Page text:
What do you get from presenting programs at libraries? Well, our website gets over 2 million hits per month, we create flyers for 44 libraries, have a newsletter that goes out to nearly 50,000 subscribers, and we have a Community Relations department that sends news articles to every outlet in the greater Seattle area. Free publicity – and if there’s a better price than free, please let me know! And we allow authors to sell their books at their programs. For bigger events we arrange for a bookseller to sell the books.
What types of slideshow presentations work? Instructional or humorous? Do you have advice for anyone giving a slideshow as to how to build a really good one? What topics do you think romance authors are best suited to discuss?
Deborah: The presentation can be serious, or funny and that depends on the author giving the program. I’m inclined to make jokes and be humorous- but that’s my style. At the RWA program in DC, the tone was a bit more serious. At the Pacific Northwest Writer’s Conference here in Seattle this year, Kate Austin and I gave a presentation called, “Romance 101” and it was hilarious because of the interaction between us. I suggest an author do what is comfortable for them.
Writing workshops, research and background, historical information: all of these make good topics. Every RWA chapter across the country hosts programs throughout the year, and that’s what makes romance authors such a great fit for library programs—we already have a training ground.
And the slide show isn’t the only option. I’ve done some really successful panel discussions. Last year we hosted an all day event in May called, “Romance Extravaganza” and it was a huge success. We had Jayne Ann Krentz as a keynote speaker, a historical panel with Jayne, Gerri Russell and me, (filling in for Elizabeth Boyle – who was sick) and then a book signing. Later we had a paranormal author panel with Stella Cameron, Cherry Adair, Alexis Morgan and Yasmine Galenorn. The Friends of the Library provided refreshments, and we started the day with the regular meeting of the RWA Seattle Chapter, since they meet in our libraries. People stayed all day!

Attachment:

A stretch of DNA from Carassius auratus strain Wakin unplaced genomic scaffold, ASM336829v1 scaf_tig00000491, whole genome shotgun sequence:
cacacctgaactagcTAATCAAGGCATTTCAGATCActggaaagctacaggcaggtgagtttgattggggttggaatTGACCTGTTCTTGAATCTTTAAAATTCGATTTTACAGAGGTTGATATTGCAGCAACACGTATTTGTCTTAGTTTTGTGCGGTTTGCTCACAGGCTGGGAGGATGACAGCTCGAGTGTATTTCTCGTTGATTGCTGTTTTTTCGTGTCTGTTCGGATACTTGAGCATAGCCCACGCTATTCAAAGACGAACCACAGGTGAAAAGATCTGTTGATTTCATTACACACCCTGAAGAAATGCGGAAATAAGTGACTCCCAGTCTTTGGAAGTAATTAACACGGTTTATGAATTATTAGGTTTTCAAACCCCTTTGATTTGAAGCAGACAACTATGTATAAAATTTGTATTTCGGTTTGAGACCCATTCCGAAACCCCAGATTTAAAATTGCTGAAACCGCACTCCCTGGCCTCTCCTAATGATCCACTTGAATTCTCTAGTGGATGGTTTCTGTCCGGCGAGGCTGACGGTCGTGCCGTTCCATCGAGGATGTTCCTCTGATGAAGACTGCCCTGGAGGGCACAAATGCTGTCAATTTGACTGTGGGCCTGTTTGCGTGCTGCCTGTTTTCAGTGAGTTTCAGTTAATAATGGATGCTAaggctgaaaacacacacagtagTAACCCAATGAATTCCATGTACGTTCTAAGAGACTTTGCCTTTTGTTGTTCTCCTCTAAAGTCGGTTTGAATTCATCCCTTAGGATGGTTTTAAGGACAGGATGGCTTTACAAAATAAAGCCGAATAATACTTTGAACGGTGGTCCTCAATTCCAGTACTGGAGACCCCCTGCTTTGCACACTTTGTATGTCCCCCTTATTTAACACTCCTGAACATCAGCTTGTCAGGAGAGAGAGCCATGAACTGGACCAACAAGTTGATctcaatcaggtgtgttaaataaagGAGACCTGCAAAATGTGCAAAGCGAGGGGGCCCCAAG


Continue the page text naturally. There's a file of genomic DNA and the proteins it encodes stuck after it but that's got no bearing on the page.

I’ve done successful staff training events too, in conjunction with the Emerald City Writer’s Conference. We use a speed-dating format and place authors at sub-genre tables. Staff get meet a lot of different types of authors, and they get credit for training as part of Reader’s Advisory.
I notice that so many of your events seem to be collaborative, which – AWESOME. What are some of the best ways authors can support and promote one another – aside from presentations like yours?
Deborah: The important thing is that authors consider ways to work together and approach their libraries. I’ve heard many authors talk about the big box stores being reluctant to host author events in the current economic climate, and at the same time – librarians ask me how to get authors to come to their libraries. All across America, there are people who support books, reading and literature.
One of the challenges I face is trying to land authors on tour for our libraries. For some reason a publisher would rather have an author speak to 3 or 4 people in a bookstore than send an author to a library. Why?